Recently I was watching an episode of one of my favorite shows, Closer to Truth. The host was interviewing a Nobel Prize winning physicist (whose name escapes me) about some component of special relativity.
The physicist said something which has stuck with me ever since. I’m paraphrasing, but in essence he said:
“There is so much to learn about physics that you have to study for years just to reach the point where you can call yourself Ignorant.”
I was floored by the simple, yet profound Truth in this statement.
Think about it for a moment because I think we can relate this concept to our coaching (or business or personal life or…)
Some coaches believe they know what they’re doing simply because they happened to be great athletes back in the day.
(I used to be one of these.)
Others think that the number of years they’ve been coaching or a smattering of champions/championship teams in that time qualifies them as knowledgeable coaches.
(I know lots of these.)
Neither instance qualifies.
The first thing we must do is change the connotation of the word ‘Ignorant’. For coaching purposes, reaching the Point of Ignorance should be a minimum standard of education we strive to achieve.
So how do you know if you (or your coach or son/daughter’s coach) have achieved the Point of Ignorance?
There are a several ways to find out…
1. If you immediately nodded your head in agreement when you related the above quote to coaching because you know enough to know how much there is to know, you may have achieved the Point of Ignorance.
2. If you actively encourage your athletes to ask questions about every element of their training because you know enough to know you need to have a reason for *every* set, rep, exercise and interval *and* you have the self confidence in your knowledge to give kids an answer they can understand, (because coaches who don’t allow questions are coaches without answers), you may have achieved the Point of Ignorance.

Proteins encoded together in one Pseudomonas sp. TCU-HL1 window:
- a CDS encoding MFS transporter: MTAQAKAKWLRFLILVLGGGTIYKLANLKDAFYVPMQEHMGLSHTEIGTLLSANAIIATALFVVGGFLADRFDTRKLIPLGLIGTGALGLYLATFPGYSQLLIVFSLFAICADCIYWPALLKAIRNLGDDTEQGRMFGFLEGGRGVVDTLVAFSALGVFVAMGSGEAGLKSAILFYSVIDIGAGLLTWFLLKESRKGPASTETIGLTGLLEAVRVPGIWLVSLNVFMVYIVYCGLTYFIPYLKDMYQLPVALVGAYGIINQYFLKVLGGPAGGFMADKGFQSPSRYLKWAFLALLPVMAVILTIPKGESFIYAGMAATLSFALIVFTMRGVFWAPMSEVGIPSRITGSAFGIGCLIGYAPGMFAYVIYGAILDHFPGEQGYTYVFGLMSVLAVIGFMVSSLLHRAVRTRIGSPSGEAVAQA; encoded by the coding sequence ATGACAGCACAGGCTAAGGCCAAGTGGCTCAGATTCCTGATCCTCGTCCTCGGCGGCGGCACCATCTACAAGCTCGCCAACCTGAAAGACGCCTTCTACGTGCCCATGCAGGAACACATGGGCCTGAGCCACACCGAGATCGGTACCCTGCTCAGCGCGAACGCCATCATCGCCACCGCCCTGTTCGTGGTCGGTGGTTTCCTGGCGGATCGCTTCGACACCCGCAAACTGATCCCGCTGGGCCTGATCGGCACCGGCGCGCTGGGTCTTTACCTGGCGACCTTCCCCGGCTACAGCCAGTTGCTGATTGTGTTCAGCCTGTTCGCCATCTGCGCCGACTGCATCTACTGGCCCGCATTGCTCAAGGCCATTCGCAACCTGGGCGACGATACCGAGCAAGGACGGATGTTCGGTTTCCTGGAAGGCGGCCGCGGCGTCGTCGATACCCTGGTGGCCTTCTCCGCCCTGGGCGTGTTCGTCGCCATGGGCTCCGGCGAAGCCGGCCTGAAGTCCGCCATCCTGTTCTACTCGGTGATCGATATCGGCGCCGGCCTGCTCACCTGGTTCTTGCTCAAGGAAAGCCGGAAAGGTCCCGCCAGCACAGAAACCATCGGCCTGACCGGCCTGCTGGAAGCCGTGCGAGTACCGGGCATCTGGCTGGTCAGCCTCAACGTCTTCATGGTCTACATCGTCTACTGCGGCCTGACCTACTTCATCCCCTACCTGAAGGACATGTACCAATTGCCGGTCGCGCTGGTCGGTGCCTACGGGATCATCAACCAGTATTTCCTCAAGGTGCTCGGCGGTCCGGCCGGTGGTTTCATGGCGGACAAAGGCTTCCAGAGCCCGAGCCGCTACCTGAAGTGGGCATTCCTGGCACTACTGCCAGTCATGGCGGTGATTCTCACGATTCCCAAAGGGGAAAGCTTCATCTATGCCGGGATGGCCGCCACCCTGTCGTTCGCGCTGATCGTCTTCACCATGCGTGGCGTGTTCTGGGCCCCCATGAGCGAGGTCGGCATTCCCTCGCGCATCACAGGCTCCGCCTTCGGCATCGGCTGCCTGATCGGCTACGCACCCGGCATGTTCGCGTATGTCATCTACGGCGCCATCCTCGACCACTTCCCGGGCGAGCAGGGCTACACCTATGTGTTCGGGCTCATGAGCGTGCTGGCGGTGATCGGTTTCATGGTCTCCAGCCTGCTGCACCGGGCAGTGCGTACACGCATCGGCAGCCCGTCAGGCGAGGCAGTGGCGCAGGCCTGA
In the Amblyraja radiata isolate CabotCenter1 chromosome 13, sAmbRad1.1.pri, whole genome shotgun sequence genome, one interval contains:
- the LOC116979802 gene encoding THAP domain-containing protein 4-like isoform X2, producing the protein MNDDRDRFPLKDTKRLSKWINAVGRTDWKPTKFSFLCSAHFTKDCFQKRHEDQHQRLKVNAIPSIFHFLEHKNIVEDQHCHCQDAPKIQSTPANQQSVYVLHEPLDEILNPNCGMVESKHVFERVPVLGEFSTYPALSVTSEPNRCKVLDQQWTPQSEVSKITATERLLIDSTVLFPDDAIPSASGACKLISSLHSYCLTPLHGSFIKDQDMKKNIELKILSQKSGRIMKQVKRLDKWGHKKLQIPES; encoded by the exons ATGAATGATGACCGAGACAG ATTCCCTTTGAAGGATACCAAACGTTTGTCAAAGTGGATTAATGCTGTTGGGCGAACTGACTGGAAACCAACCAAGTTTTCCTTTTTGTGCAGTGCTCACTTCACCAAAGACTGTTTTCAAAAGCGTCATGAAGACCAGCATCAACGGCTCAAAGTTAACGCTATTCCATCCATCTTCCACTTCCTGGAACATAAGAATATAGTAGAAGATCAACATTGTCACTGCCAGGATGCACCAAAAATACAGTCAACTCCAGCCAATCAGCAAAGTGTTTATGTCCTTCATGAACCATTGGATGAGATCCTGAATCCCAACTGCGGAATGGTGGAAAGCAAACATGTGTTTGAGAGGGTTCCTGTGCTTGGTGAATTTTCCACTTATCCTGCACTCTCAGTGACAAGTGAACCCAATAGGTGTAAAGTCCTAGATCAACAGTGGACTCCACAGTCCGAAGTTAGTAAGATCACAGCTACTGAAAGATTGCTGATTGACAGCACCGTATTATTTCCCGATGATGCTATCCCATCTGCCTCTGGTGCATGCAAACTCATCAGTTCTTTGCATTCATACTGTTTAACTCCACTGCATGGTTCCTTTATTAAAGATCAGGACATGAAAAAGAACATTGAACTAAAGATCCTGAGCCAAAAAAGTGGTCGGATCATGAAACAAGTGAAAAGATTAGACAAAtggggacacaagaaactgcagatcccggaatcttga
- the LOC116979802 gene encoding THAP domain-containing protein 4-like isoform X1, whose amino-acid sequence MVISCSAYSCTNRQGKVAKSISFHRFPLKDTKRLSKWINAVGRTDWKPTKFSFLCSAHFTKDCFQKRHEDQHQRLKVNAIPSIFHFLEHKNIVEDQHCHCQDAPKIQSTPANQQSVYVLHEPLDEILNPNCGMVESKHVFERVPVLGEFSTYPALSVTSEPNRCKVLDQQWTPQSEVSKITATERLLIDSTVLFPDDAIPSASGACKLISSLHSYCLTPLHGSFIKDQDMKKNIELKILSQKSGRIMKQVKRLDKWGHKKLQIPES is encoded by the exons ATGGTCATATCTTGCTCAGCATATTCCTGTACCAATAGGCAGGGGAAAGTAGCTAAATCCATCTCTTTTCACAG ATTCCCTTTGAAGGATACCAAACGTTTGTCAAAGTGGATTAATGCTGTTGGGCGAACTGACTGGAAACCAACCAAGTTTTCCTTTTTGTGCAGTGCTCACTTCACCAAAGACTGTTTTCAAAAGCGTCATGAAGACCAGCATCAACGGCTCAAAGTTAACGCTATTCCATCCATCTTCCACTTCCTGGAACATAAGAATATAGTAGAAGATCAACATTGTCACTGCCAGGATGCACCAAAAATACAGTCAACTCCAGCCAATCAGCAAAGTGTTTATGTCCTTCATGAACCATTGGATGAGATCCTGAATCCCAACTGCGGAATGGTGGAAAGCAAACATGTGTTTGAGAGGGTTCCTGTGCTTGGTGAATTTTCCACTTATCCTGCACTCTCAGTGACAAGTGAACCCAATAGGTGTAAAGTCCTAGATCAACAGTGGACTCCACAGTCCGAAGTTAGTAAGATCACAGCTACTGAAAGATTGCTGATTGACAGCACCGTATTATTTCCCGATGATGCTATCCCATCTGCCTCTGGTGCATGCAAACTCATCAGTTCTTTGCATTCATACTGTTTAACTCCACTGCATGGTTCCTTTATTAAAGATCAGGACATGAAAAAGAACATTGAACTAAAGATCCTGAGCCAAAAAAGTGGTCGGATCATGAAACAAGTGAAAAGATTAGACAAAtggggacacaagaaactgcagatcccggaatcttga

3. If you question every set, rep, exercise and interval you plan for practice not because you don’t know what to do, but *because* you’ve learned enough to know there are so many different ways you could approach developing a particular biomotor skill that you’re paralyzed by the sheer number of options, you may have reached the Point of Ignorance.
4. If you attend a coaching clinic, seminar/webinar and/or invest in a new coaching resource (DVD set, book, etc.) every 3 – 6 months at a *minimum* (I invest in some form of educational material at least once per month, though I alternate between training, business and personal development) because you’re always trying to find new ways to help your athletes get better results, you may have reached the Point of Ignorance.
If you can *honestly* claim to fall into the aforementioned four categories, then congratulations my friend, it is quite likely you have joined those of us who have reached the Point of Ignorance.
If not, that’s OK. You are where you are because that’s where you need to be. We all have to start somewhere. And there is no time like the present. In fact, there is no time but the present, but that is a different topic for another day…
The bottom line is this:
If we want to be able to truly say we’re doing everything in our power to help our athletes, we have to strive to reach the Point of Ignorance.
Because there are few things more damaging to our young athletes, literally and figuratively, than an ignorant coach.
P.S. This is a bit off topic, though still quite applicable to what I talk about in today’s email. If you’re a business owner/entrepreneur, you understand that you must spend as much time learning about your business as you do improving your coaching skill.
That being the case, check out this article (if you haven’t already) written by our own Patrick Beith. He’s directing you toward some free information from one of our business mentors who has been instrumental in helping us grow our business faster than we can keep up with it. Honestly, this guy is The Man. Check it out: